Cremona, Alta.-based Aurora agrees to pay $43 a share in stock, cash for each Saskatoon-based CanniMed share.
Two of Canada’s major marijuana producers have agreed to the biggest deal in the country’s booming pot sector after months of negotiations that started with a hostile takeover bid.
Cremona, Alta.-based Aurora Cannabis will buy rival Saskatoon-based producer CanniMed Therapeutics Inc. for $1.1 billion in what the two companies are describing as a “friendly” deal.
“We are very pleased to have come to terms with CanniMed on this powerful strategic combination that will establish a best-in-class cannabis company with operations across Canada and around the world,” said Terry Booth, chief executive officer of Aurora.
The deal comes months after Aurora made its first attempt to takeover CanniMed in mid-November with a bid that valued the company’s shares for up to $24.
CanniMed argued that the offer was too low, considering the volatile jump in stock market valuations for marijuana producers in recent months.
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The companies started a public row with executives from both sides exchanging harsh words.
Earlier this month, CanniMed even filed a lawsuit against Aurora, claiming it had conspired to injure the company’s economic interests.
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On Wednesday, the companies said the new deal would amount to about $43 per share based on an implied Aurora share price of $12.65 and a 3.40 exchange ratio.
The final value of the deal, however, could fluctuate before it closes due to the volatility of marijuana stocks.
CanniMed shares closed up nearly 12 per cent on the Toronto Stock Exchange Wednesday on news of the takeover.
More deals ahead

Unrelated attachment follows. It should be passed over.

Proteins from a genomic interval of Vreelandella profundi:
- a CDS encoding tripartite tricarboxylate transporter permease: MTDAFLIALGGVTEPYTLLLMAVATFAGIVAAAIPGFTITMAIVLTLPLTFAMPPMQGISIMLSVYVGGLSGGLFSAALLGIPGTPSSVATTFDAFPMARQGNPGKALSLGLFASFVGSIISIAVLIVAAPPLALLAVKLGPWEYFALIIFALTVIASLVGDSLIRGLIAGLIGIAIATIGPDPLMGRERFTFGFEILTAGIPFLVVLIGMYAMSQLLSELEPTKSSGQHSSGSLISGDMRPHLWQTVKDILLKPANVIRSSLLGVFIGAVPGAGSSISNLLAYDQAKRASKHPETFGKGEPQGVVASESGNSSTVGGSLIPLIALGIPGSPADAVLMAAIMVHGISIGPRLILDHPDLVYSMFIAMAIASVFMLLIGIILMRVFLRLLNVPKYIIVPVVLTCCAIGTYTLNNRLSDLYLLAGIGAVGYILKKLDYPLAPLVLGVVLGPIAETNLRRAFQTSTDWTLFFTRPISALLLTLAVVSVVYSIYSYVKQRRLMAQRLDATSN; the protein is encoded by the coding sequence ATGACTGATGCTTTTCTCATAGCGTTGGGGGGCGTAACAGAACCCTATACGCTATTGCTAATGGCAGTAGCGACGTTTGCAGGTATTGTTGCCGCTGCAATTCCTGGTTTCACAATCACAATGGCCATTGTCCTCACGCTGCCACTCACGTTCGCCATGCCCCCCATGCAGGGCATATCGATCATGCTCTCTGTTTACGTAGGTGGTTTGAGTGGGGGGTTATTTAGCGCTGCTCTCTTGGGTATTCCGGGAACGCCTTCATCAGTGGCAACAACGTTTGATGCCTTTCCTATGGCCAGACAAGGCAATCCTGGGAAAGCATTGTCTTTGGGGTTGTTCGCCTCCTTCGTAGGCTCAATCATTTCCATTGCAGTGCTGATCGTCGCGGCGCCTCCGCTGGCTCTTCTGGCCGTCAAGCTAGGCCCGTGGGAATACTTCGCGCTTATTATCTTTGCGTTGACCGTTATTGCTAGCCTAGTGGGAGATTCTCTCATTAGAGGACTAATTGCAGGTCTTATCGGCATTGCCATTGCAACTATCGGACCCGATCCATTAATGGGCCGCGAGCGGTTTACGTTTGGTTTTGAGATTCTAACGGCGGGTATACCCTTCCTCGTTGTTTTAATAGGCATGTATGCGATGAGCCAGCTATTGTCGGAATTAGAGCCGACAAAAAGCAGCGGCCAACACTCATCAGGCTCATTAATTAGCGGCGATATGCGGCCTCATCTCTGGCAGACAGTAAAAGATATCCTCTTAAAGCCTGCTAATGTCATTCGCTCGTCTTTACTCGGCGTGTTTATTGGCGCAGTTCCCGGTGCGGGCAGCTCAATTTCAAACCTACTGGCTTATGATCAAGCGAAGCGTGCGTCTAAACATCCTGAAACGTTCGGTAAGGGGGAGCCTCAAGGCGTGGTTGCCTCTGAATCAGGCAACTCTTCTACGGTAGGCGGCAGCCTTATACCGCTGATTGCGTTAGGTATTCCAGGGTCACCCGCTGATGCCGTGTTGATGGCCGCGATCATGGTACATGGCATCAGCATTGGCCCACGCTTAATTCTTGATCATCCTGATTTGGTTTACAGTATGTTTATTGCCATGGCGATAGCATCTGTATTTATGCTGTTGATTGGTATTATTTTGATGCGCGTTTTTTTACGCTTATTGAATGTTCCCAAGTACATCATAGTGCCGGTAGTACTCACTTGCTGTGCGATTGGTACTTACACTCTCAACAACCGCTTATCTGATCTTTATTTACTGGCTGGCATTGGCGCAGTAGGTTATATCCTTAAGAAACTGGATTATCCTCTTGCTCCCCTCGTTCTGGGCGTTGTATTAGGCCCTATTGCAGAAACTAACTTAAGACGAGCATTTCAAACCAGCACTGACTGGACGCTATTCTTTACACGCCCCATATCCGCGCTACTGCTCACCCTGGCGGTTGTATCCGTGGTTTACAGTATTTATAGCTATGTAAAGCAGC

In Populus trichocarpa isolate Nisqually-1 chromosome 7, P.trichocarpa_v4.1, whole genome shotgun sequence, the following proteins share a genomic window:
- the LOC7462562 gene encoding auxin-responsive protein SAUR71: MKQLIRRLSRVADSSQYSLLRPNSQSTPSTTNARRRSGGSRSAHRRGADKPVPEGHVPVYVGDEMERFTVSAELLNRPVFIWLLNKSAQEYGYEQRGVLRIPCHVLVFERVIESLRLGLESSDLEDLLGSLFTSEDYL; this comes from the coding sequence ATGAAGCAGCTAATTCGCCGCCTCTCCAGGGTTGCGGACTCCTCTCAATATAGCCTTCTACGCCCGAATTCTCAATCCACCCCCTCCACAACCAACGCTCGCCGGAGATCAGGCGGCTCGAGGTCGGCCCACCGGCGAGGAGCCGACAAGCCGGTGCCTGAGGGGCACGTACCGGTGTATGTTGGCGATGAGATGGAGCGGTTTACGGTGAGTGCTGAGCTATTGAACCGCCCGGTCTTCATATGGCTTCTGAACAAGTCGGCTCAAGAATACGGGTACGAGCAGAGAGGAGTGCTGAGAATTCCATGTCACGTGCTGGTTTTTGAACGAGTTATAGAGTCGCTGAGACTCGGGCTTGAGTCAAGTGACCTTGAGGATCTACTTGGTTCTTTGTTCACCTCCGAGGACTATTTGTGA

The deal is the biggest of its kind in the Canadian industry since Canopy Growth, the country’s largest marijuana producer, bought Mettrium Health for $430 million in 2016.
With the CanniMed acquisition, Aurora will become one of the country’s biggest marijuana producers by market capitalization.
Russell Stanley, analyst at Echelon Wealth Partners, said the sector will definitely see more consolidation this year as Canada legalizes the recreational use of marijuana.
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Canada is set to become the first G7 country to allow recreational use of marijuana by the summer.
“I do expect more transactions to follow. I think it’s a question of when and not if, and who the dance partners will be,” Stanley said.
“The largest cannabis companies in the space trade at higher multiples than the smaller names, and that means they have strong acquisition currency to use for transactions like this,” he added.
The deal means CanniMed will have to abandon plans to buy Newstrike Resources, which will cost the producer a $9.5 million break free as Newstrike shareholders had already agreed to the takeover.
Looking ahead, Stanley said we could see more mergers and acquisitions in the sector that would not just be about “buying scale.”
“We could transactions that could give companies better geographic exposure or strength on different product development,” he said. “I don’t think they’ll all just be about size.”
Vahan Ajamian, an analyst at Beacon Securities, agreed with that sentiment, saying it was too late now for marijuana producers to grow their businesses organically in time to meet the demand from this summer.
“One way to get faster access to capacity is to make more acquisitions,” he said.
“We’ll probably see a lot more marriages where what province you’re in matters and what types of products you can offer matters, in addition to getting more brute quantity of what you can sell.”